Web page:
The proteins can bond with each other in a number of ways (which you can read about in detail here), but the one we care about right now is sulfur bridges. Some proteins have sulfur atoms almost free to interact with the world, protected only by a lonely little hydrogen (we show this as an S-H group, for sulfur and hydrogen). But hydrogen is a fickle friend, prone to wandering away and leaving the sulfur lonely and looking for new companions. It likes to stick to its own kind, so given the opportunity, it will latch on to a similarly bereft sulfur atom on another protein and form a long-lasting and close-knit friendship. Or a strong bond, if we’re talking chemistry. Lots of these sulfur-sulfur (S-S) bonds pull the egg whites too close together and break your foam–not good.

Bloody orange

To prevent that, we need to make sure that the hydrogen atoms stick with their sulfur buddies instead of taking off and leaving the sulfurs open to bonding with each other. Pumping up the concentration of hydrogen in the surrounding solution does that in two ways. First, a hydrogen atom bonded to a sulfur atom is less likely to split, keeping the original S-H bond intact. Second, if a hydrogen does hit the road, the lonely sulfur atom is more likely to meet a different hydrogen before it encounters a sulfur, creating a new S-H bond. By maintaining the S-H bonds and preventing the S-S bonds that strongly link different proteins together, extra hydrogen protects your egg foam from over-whipping. Luckily, “extra hydrogen” is really just another way to say “acidic,” so all we have to do is add some sort of acid to get this benefit. Cream of tartar, a powdered acid, is the most common in the US, but vinegar, lemon juice, and other acids give you the same effect.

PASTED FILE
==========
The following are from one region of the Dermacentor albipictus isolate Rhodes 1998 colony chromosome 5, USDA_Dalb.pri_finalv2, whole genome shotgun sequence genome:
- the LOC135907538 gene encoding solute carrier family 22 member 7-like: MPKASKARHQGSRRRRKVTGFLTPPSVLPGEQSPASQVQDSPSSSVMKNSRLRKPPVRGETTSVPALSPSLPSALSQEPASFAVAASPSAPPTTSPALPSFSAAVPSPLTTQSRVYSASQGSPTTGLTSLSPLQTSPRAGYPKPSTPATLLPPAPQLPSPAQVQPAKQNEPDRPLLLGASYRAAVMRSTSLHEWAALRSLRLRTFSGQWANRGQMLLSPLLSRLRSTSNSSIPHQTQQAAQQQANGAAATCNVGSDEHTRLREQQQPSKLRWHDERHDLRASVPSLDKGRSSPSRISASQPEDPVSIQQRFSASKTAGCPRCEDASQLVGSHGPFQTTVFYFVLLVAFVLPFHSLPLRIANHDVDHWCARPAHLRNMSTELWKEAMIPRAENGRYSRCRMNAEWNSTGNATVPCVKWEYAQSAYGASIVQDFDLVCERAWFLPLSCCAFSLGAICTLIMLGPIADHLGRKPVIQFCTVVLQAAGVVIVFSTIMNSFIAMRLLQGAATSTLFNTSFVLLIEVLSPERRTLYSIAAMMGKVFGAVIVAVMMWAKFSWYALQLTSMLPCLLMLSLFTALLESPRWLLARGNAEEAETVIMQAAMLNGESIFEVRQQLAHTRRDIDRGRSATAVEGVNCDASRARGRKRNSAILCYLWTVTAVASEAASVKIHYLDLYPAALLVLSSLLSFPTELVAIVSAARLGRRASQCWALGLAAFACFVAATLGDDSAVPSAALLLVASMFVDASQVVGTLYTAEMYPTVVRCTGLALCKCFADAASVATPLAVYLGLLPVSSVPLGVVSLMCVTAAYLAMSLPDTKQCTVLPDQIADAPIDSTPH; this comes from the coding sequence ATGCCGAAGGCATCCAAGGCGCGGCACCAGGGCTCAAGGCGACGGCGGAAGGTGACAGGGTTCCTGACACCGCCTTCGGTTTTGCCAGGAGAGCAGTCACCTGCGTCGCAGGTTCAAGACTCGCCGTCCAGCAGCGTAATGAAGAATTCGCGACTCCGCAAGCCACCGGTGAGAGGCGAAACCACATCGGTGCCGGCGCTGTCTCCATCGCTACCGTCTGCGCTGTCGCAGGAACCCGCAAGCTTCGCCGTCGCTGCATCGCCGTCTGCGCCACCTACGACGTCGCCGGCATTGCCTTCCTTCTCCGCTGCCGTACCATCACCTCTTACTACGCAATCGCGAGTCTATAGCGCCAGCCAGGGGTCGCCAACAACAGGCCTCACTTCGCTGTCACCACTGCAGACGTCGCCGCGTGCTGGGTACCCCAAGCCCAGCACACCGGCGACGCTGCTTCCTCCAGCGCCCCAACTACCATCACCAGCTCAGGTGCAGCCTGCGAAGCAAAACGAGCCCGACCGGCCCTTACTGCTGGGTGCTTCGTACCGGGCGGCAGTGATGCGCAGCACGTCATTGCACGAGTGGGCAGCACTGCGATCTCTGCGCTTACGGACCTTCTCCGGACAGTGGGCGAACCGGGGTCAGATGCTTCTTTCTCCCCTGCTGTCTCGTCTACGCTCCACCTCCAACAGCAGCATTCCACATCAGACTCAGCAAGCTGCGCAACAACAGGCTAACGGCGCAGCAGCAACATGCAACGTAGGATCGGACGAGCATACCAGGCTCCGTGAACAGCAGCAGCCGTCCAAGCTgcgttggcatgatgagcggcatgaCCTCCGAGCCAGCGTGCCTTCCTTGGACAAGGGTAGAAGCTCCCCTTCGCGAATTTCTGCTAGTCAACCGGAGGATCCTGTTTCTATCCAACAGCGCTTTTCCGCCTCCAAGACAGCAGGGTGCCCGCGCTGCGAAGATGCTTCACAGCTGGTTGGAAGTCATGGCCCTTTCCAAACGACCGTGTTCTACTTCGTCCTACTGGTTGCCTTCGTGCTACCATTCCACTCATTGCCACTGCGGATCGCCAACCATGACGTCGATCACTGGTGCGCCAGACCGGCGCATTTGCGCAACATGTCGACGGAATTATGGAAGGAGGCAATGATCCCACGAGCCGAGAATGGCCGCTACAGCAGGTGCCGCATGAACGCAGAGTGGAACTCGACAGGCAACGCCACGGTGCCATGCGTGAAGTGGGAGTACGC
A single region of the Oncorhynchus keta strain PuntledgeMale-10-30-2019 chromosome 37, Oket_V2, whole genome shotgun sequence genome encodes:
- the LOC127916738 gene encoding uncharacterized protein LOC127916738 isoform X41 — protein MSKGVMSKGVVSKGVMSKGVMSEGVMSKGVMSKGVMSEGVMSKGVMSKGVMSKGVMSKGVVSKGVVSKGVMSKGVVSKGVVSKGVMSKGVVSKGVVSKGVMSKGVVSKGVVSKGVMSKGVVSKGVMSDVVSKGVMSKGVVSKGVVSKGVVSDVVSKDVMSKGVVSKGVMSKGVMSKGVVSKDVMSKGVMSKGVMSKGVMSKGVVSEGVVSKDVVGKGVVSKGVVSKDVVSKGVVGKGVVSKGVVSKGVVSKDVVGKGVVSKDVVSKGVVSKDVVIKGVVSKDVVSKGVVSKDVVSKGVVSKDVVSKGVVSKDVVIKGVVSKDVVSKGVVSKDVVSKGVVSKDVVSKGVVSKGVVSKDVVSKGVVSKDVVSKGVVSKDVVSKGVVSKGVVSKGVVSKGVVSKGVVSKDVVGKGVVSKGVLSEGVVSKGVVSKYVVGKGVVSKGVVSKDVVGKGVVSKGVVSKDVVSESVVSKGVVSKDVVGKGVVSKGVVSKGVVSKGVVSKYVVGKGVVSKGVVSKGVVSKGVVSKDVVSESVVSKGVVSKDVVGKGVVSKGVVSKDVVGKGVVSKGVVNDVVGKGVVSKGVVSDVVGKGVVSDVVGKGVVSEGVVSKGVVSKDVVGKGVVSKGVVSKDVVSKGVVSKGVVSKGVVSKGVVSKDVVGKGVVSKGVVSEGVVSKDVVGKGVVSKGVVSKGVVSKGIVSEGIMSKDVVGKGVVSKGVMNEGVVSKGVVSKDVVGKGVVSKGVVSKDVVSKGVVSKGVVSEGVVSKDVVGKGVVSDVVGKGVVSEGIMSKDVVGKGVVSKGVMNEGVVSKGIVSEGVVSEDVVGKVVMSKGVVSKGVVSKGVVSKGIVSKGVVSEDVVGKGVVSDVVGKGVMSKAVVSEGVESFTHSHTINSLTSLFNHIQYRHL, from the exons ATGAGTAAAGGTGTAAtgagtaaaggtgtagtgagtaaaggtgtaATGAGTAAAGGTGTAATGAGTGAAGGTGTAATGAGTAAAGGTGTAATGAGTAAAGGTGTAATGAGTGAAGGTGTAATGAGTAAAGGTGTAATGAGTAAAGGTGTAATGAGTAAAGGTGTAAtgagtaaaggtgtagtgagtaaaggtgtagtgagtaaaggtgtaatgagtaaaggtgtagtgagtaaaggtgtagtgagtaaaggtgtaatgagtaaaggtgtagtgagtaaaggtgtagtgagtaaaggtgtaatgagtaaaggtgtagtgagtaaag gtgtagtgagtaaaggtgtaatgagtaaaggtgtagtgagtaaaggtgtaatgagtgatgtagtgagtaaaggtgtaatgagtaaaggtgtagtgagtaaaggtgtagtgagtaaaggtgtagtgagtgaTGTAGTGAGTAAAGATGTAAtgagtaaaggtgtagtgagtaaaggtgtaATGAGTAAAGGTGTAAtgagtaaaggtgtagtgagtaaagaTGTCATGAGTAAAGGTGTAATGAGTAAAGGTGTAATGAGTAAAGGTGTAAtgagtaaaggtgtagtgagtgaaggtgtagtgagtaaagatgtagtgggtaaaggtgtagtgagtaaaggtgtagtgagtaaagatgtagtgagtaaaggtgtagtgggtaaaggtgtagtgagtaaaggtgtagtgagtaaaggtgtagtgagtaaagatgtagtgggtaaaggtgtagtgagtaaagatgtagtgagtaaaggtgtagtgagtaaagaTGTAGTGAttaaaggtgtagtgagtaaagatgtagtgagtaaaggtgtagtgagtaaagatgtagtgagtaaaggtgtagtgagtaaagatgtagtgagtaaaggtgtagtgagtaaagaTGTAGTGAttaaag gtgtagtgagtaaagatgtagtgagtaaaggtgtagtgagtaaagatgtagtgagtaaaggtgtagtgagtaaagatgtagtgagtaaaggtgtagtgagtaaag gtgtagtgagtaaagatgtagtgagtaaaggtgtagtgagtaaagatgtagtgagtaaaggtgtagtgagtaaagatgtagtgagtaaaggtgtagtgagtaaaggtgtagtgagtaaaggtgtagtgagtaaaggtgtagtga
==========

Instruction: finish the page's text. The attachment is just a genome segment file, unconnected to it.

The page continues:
Pomegranate-orange pavlova

This is essentially a delicious cloud, covered in whipped cream, topped with blood orange sauce and orange segments. It’s just as heavenly as it sounds. Although there are three parts, they come together fast and the toppings can easily be assembled as the meringue bakes. Make sure to use a clean, non-plastic bowl for whipping the egg whites to prevent pesky fat molecules from ruining your foam.